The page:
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Pasquini Moka90 - Jesse Imbach's Review
Posted: June 1, 2002, 10:11am
review rating: 7.4
feedback: (0) comments | read | write
Pasquini Moka90
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More About This Product
Arrow The Pasquini Moka90 has 11 Reviews
Arrow The Pasquini Moka90 has been rated 9.40 overall by our member reviewers
Arrow This product has been in our review database since November 30, 2001.
Arrow Pasquini Moka90 reviews have been viewed 68,528 times (updated hourly).

Quality Reviews
These are some of the best-written reviews for this product, as judged by our members.
Name Ranking
Marco Pantani 9.17
Carl S Lau 8.75
Rai - 8.44
Jesse Imbach 7.40
John R. Kelly 7.33

Previous Review Next Review
Ratings and Stats Overall Rating: 9.2
Manufacturer: Mazer Quality: 9
Average Price: $600.00 Usability: 10
Price Paid: $35.00 Cost vs. Value 10
Where Bought: Antique Fair Aesthetics 8
Owned for: 1 year Overall 9
Writer's Expertise: I live coffee Would Buy Again: Yes
Similar Items Owned: Mazzer Mini (en route), La Pavoni
Bottom Line: This is an awsome grinder as is.  I ordered new burrs from Pasquini yesterday and I anticipate it will be even better!
Positive Product Points

I have the old version of this machine, its a bit noisier that the current release of the Moka, uses larger 54mm burrs, and is more angular.  He does a bang on job of grinding for Livia, is still pretty quiet, and easy to use.  Plus, he looks great next to Livia

Negative Product Points

A smidge of static, replacement burrs from Pasquini are $68, the doser is too big for my use... thats about it.  I just love this machine

Detailed Commentary

This is from my webpage - but I think it is relevant here.

Pretty early in the Espresso experience I realized that to make good espresso I needed a good grinder, or I would be doomed to a world of stale Pts, Charbuck$ or whatever the local roasters burned - since I would need to grind it onsite.  While it may be unwarranted in a home grinder, I like a metal machine.  So it began to look like I would need to scour the used world to find a suitable grinder.  

I had a fairly short list of "must haves" for the grinder of my dreams:  It had to be metal, fit under my cabinets, use burrs, and be quiet.  That dropped the list of participants to La Toscana, the Moka, and a handful of smaller names that I couldn't find out much about.

After spending a considerable period of time crawling ebay, the classifieds, and all the regional restaurant supply stores, I found the perfect grinder:  The Milano BEST (aka, old style Moka).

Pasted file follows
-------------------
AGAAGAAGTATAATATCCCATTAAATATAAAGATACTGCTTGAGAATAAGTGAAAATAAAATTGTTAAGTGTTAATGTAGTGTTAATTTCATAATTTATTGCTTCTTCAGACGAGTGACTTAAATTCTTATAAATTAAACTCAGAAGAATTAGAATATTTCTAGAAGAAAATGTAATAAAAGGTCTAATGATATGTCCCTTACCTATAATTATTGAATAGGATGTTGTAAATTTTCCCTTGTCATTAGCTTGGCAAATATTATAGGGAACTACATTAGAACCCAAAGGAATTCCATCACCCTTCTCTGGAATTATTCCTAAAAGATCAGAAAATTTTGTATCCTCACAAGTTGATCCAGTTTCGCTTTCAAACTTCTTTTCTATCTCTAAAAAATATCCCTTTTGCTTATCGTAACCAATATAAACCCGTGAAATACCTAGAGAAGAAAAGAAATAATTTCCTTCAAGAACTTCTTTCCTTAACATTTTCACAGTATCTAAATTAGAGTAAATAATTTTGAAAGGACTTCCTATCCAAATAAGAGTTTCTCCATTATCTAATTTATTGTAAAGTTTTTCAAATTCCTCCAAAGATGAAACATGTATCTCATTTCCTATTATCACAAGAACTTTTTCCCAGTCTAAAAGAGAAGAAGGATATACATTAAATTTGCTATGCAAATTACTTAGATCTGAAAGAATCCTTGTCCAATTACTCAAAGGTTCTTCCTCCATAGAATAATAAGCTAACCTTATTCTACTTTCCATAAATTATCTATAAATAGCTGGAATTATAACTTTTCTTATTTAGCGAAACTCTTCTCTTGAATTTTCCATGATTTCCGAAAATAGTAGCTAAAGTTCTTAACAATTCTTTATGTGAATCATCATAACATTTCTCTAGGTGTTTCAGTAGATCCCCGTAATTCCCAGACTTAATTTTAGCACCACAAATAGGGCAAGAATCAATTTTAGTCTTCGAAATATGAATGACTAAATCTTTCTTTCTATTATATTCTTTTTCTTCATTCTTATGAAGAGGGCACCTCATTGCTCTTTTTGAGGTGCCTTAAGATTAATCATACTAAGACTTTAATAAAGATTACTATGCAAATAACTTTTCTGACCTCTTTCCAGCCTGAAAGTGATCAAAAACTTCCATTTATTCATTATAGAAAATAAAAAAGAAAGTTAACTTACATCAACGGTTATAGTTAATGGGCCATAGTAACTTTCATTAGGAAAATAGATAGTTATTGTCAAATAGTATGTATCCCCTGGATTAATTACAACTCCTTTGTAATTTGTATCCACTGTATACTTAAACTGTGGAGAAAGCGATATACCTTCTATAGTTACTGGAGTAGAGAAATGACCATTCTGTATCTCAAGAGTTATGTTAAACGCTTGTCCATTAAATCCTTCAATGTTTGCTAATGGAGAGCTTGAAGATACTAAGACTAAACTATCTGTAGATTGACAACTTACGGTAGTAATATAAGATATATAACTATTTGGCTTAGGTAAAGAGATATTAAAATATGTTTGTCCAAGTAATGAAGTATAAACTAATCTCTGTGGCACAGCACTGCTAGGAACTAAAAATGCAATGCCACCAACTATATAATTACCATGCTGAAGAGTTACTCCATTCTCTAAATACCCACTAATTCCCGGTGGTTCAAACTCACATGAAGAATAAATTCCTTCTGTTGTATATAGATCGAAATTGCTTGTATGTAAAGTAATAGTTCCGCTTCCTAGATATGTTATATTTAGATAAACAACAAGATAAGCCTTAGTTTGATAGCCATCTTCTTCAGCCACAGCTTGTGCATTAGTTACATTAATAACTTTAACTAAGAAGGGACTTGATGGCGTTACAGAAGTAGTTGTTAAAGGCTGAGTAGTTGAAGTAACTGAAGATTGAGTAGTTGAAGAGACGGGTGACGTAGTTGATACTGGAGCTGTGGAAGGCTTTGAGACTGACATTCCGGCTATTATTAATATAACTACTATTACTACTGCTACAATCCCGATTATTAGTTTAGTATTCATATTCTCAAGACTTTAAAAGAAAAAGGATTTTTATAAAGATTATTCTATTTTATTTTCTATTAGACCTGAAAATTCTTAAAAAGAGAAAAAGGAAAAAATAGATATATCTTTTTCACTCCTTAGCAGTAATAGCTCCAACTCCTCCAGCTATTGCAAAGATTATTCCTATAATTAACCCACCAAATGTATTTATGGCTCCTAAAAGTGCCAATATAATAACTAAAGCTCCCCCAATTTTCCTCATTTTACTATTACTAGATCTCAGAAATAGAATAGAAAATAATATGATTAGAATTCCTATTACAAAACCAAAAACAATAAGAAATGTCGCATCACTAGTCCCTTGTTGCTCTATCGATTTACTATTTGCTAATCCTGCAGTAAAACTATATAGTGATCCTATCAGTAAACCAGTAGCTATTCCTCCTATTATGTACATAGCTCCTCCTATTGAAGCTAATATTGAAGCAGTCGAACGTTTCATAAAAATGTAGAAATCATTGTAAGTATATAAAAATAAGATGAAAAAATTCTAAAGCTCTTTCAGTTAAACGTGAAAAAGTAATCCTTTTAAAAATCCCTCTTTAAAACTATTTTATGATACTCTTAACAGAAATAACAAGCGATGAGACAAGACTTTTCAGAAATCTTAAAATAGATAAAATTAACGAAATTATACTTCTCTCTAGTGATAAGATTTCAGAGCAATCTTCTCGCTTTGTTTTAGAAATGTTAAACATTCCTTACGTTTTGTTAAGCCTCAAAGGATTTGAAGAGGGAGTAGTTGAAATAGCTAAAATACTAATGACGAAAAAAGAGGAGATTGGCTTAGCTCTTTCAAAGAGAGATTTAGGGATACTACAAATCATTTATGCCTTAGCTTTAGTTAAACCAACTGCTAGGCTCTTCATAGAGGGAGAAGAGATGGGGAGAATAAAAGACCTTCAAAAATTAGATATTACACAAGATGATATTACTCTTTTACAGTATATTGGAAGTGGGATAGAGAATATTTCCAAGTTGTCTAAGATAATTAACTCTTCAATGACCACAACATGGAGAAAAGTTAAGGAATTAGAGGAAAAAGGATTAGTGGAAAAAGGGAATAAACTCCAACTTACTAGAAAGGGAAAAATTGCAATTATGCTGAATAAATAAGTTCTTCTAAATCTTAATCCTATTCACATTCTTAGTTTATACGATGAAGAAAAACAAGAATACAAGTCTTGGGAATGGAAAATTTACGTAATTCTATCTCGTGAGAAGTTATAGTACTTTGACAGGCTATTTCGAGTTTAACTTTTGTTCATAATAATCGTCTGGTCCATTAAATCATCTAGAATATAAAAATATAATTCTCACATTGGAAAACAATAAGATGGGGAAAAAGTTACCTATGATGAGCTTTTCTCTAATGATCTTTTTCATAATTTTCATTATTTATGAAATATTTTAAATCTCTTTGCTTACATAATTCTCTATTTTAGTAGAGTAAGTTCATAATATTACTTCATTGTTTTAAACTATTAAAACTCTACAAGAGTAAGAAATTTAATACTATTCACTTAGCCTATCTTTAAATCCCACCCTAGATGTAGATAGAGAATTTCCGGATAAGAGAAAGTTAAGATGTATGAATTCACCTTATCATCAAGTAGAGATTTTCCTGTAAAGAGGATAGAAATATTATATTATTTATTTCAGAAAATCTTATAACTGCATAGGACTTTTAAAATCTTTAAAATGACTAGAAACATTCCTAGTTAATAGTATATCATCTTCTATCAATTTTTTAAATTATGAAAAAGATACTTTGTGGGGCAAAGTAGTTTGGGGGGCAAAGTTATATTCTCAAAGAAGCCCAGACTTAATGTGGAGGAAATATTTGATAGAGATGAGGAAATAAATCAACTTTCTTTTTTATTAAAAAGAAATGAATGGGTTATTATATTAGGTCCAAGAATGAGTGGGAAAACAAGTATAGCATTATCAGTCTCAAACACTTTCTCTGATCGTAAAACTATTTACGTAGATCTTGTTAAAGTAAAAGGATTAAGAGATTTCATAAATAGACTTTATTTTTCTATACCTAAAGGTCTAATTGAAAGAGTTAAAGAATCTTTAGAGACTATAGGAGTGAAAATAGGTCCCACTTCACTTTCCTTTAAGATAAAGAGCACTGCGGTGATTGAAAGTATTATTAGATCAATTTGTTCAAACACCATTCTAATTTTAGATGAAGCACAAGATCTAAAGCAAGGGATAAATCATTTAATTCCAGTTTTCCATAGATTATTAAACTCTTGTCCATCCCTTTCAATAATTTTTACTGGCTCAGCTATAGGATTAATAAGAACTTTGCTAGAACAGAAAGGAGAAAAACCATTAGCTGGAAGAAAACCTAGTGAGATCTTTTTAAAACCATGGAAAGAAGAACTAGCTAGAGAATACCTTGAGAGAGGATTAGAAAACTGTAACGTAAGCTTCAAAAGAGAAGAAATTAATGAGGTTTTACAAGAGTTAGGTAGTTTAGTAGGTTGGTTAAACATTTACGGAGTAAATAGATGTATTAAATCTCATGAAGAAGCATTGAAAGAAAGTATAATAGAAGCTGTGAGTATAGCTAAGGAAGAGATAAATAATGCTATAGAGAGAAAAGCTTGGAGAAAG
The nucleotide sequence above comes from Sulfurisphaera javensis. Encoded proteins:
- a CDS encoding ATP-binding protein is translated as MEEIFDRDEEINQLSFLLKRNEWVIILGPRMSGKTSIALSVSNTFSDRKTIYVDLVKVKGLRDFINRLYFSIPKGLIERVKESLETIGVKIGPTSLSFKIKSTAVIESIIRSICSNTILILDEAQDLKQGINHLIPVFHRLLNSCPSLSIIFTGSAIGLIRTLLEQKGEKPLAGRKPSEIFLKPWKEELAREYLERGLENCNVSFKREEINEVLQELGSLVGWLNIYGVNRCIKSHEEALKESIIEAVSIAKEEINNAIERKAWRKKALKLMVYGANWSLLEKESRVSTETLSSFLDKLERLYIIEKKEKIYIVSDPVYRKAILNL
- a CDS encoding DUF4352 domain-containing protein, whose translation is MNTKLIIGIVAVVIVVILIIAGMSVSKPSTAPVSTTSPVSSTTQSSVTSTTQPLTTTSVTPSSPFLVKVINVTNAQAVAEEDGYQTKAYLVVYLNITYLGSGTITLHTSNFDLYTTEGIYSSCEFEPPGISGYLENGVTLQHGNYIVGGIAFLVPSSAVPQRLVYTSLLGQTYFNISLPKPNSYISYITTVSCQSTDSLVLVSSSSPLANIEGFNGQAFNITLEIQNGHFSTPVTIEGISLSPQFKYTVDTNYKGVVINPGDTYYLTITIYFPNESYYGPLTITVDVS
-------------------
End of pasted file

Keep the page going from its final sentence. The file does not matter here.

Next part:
The burrs are set in a brass threaded sleeve mounted in the 1/4" metal non-magnetic (more brass?) body.  The adjustment process is rather simple.  Thread the top burrs in to the brass ring and, while holding down the adjustment pin , wind the top burrs down until they are touching the bottom burrs and the agitator cannot move. I then back them up 6 steps and start my fine tuning there.

The finish is a metallic powder coat that appears to be layered in cascading intertwined miniature silver smoke curls - as if from a pipe in the evening sky.  The resulting pebbly finish hides fingerprints, coffee grounds, and other detritus very well and looks great in the process.

The grinder runs very quietly without load.  Add beans and it gets a bit louder, losing no momentum and rapidly spitting out the coffee into an acrylic & chrome doser .  The doser is my least favorite part of the grinder as, for it to function properly, I have to grind more coffee than I can immediately use, unless I have guests. The concept is great for a real espresso bar setting, each pull of the lever rotates a vaned turnstile and doses out 6 grams of ground coffee.  Outside of that setting however, as in my kitchen, the coffee simply sits around going stale.   I bypass the dosing feature and only grind 14 grams of coffee per session and repeatedly pull the lever to empty the doser into my porta-filter.   The doser does neatly sweep most all the grinds out, which eases the morning cleaning ritual.  The grind chute is quite short and only about .7 gram tends to accumulate there if I am doing LOTS of grinding.  A quick sweep of the coffee brush there, and around the side of the acrylic doser and I can dose away.

The grind from the Milano is very even and smooth.  The resulting grind is almost flaky - it appears to be thin slices. There is very little residue left in the cup after a shot.

Cleaning is simple with a daily brush out using a customized coffee brush, once weekly vacuuming, and a quarterly tear down and alcohol rubdown.  This is an absolutely wonderful machine and I am thrilled to use it.

I have ordered a Mazzer Mini from Chris Coffee as an upgrade to the Milano, which will now be used for decaf.

Buying Experience

Fun!  This old pony-tailed guy was sitting with his wife in a set of plastic chairs in the sun at an outdoor Antique fair.  He promised me it would work, stuck it in a double layered "Safeway" frocery bag for "Safety" and sent me on my way... gotta love it!

Three Month Followup

Since I wrote my review, I have rededicated the Milano to my weekend house.  It still does a great job - but Chris of Chris Coffee made me a deal on a Mazzar Mini I couldn't refuse.  Tra-La!

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review rating: 7.4
Posted: June 1, 2002, 10:11am
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